Many-Electron Densities and Reduced Density Matrices

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September 2000



Science advances by leaps and bounds rather than linearly in time. I t is not uncommon for a new concept or approach to generate a lot of initial interest, only to enter a quiet period of years or decades and then suddenly reemerge as the focus of new exciting investigations. This is certainly the case of the reduced density matrices (a k a N-matrices or RDMs), whose promise of a great simplification of quantum-chemical approaches faded away when the prospects of formulating the auxil­ iary yet essential N-representability conditions turned quite bleak. How­ ever, even during the period that followed this initial disappointment, the 2-matrices and their one-particle counterparts have been ubiquitous in the formalisms of modern electronic structure theory, entering the correlated-level expressions for the first-order response properties, giv­ ing rise to natural spinorbitals employed in the configuration interaction method and in rigorous analysis of electronic wavefunctions, and al­ lowing direct calculations of ionization potentials through the extended Koopmans'theorem. The recent research of Nakatsuji, Valdemoro, and Mazziotti her­ alds a renaissance of the concept of RDlvls that promotes them from the role of interpretive tools and auxiliary quantities to that of central variables of new electron correlation formalisms. Thanks to the economy of information offered by RDMs, these formalisms surpass the conven­ tional approaches in conciseness and elegance of formulation. As such, they hold the promise of opening an entirely new chapter of quantum chemistry.


Preface. I: Properties of Reduced Density Matrices. 1. RDMs: How Did We Get Here? A.J. Coleman. 2. Some Theorems on Uniqueness and Reconstruction of Higher-Order Density Matrices; M. Rosina. 3. Cumulant Expansions of Reduced Densities, Reduced Density Matrices, and Green's Functions; P. Ziesche. 4. On Calculating Approximate and Exact Density Matrices; R. Erdahl, B. Jin. II: The Contracted Schrödinger Equation. 5. Density Equation Theory in Chemical Physics; H. Nakatsuji. 6. Critical Questions Concerning Iterative Solution of the Contracted Schrödinger Equation; C. Valdemoro, L.M. Tel, E. Perez-Romero 7. Cumulants and the Contracted Schrödinger Equation; D.A. Mazziotti.. III: Density Matrix Functional Theory. 8. Natural Orbital Functional Theory; S. Goedecker, C.J. Umrigar. 9. The Pair Density in Approximate Density Functional Theory: The Hidden Agent; N.T. Maitra, K. Burke. 10. Functional N-representability in Density Matrix and Density Functional Theory: An Illustration for Hooke's Atom; E.V. Ludena, V. Karasiev, A. Artemiev, D. Gomez.. IV: Electron Intracule and Extracule Densities. 11. Intracule and Extracule Densities: Historical Perspectives and Future Prospects; E. Valderrama, J.M. Ugalde, R.J. Boyd. 12. Topology of Electron Correlation; J. Cioslowski. 13. Electron-Pair Densities of Atoms; T. Koga. Index.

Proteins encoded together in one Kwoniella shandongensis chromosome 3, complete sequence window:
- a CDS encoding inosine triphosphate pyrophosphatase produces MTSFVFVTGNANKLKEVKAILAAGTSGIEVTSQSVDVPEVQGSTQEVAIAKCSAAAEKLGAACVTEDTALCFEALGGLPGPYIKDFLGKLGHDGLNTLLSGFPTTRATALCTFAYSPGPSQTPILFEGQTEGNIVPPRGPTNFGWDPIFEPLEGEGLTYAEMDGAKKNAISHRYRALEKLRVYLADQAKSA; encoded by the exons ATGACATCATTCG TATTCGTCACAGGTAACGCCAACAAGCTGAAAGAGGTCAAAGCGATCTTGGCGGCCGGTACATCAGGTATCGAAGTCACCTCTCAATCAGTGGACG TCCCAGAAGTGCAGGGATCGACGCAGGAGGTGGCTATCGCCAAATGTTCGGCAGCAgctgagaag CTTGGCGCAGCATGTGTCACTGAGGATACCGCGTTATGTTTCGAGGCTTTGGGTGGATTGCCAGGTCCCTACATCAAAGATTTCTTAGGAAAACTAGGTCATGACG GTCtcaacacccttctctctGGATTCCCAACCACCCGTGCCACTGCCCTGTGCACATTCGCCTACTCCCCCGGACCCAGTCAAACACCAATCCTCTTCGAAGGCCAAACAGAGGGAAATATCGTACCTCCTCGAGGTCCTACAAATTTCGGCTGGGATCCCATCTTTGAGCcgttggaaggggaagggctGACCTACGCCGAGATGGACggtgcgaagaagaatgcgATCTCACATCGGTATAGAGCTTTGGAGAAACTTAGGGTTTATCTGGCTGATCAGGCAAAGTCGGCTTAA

EAN: 9780306464546
ISBN: 0306464543
Untertitel: 2000. Auflage. Book. Sprache: Englisch.
Verlag: Springer
Erscheinungsdatum: September 2000
Seitenanzahl: 312 Seiten
Format: gebunden
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